The Georgia Sheriff's department that patted down an entire high school in a futile search for drugs has agreed to pay $3 million to settle a class action lawsuit. The Worth County Sheriff's Office agreed to a settlement reached yesterday with nine of the roughly 900 students at Worth High School in Sylvester, more than 150 miles south of Atlanta. The students accused sheriff's deputies of groping their genitals and feeling inside their bras.
If, and it’s still a big if, Congressional Republicans manage to pass their tax bill, Gov. Jerry Brown’s plans would take a big hit. The House GOP tax bill calls for eliminating the federal tax credit for electric vehicle purchases, which means Gov. Brown’s dreams of California roads that are free of gas-powered autos would likely come to a screeching halt. The Republicans’ tax plan would zero out the Plug-In Electric Drive Vehicle Credit after this year.
The Oct. 26 deadline to finish the prototypes for President Trump’s signature border wall has arrived. Over the past few months, aspiring crony-capitalist companies have been building eight test wall segments along the U.S.-Mexico border outside of San Diego. Each contract gave companies roughly $450,000 for a 30-foot prototype, and now the winning companies are hoping to net an additional $300 million in taxpayer money to construct full-scale versions.
Muck Rack makes it simple to find people, tweets, or articles that mention any name, keyword, company, hashtag etc. We've compiled this guide to help you make the most of your search.
Selecting a term
Start searching tweets, articles from media outlets, articles mentioned in tweets, journalists'
names, titles and bios with some suggested searches:
Companies or Topics (e.g. iPhone, Microsoft)
Phrases (e.g. "cloud computing") — use quotes to keep the terms together
Twitter handles (e.g. @username) — returns those who have mentioned or replied to
Names (e.g. "David Pogue")
Hashtags (e.g. #sxsw, #london2012)
Bio details (e.g. vegan, Olympics, father)
Muck Rack's Advanced Search allows for many boolean operators.
Find results that mention multiple specified terms, use AND or
+. For example, ensure each result contains both Elon Musk and Mark Zuckerberg by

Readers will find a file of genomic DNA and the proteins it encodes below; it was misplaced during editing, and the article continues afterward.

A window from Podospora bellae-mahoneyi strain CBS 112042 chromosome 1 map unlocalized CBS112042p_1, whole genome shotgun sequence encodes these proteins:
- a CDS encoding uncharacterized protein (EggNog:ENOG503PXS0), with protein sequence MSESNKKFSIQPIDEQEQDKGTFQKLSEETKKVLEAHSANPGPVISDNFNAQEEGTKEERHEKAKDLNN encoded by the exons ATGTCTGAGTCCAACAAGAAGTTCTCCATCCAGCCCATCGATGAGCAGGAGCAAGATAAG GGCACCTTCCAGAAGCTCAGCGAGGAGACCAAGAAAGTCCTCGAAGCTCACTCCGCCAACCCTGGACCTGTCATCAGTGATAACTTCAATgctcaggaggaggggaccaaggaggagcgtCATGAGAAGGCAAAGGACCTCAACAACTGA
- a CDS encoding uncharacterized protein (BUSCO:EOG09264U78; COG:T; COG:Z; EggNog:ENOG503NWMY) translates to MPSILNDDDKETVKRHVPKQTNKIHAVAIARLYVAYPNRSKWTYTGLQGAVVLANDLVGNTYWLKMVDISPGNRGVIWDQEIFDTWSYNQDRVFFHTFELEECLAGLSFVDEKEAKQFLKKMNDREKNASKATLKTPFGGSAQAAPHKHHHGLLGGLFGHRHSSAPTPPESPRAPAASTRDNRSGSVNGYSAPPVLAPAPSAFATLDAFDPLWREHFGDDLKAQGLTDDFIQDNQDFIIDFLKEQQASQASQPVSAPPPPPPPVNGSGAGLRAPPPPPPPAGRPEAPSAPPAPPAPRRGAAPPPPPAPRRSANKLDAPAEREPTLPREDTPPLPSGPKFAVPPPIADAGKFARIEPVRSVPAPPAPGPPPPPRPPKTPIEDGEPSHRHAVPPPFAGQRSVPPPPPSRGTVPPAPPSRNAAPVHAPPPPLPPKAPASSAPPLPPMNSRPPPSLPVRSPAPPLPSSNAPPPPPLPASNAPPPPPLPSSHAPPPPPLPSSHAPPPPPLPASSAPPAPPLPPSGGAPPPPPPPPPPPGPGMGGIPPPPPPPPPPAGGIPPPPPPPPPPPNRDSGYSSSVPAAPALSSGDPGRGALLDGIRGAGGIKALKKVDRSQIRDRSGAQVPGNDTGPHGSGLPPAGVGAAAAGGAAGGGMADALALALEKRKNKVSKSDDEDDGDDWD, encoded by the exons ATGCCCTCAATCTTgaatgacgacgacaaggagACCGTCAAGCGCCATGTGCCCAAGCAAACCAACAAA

searching Musk AND Zuckerberg or Musk + Zuckerberg.
Use the operators OR or , to broaden your search when you'd like either of
multiple terms to appear in results. (This is the default behavior of our search when no operators
are used). For example, results will contain either cake or cookie by searching cake OR cookie or cake,cookie
Use NOT or - to subtract results from your search. For
example, searching Disney will yield results about the Walt Disney Company as well as Walt Disney
World Resort. To exclude mentions of Disney World, search for Disney -World or Disney
When using one of these operators with a phrase, enclose it in quotation marks. For example, you can
find results about smartphones excluding Apple's iPhone 4S by searching smartphone -"iPhone
Exact case matching or punctuation
If you're searching for a brand name or keyword that relies on specific punctuation marks or capitalization, you can
find results that match your exact query by adding matchcase: before the keyword you're searching for, like matchcase:E*TRADE .
Use parentheses to separate multiple
boolean phrases. For example, to find journalists talking about having fun in Disney World or
Disneyland, search for ("disney world" OR disneyland) AND fun.
An asterisk can be used to search for any variation of a root word truncated by the asterisk. For example, searching for admin* will return results for administrator, administration, administer, administered, etc.
A near operator is an AND operator where you can control the distance between the words. You can vary the distance the near operation uses by adding a forward slash and number (between 0-99) such as strawberries NEAR/10 "whipped cream", which means the strawberries must exist within 10 words of "whipped cream".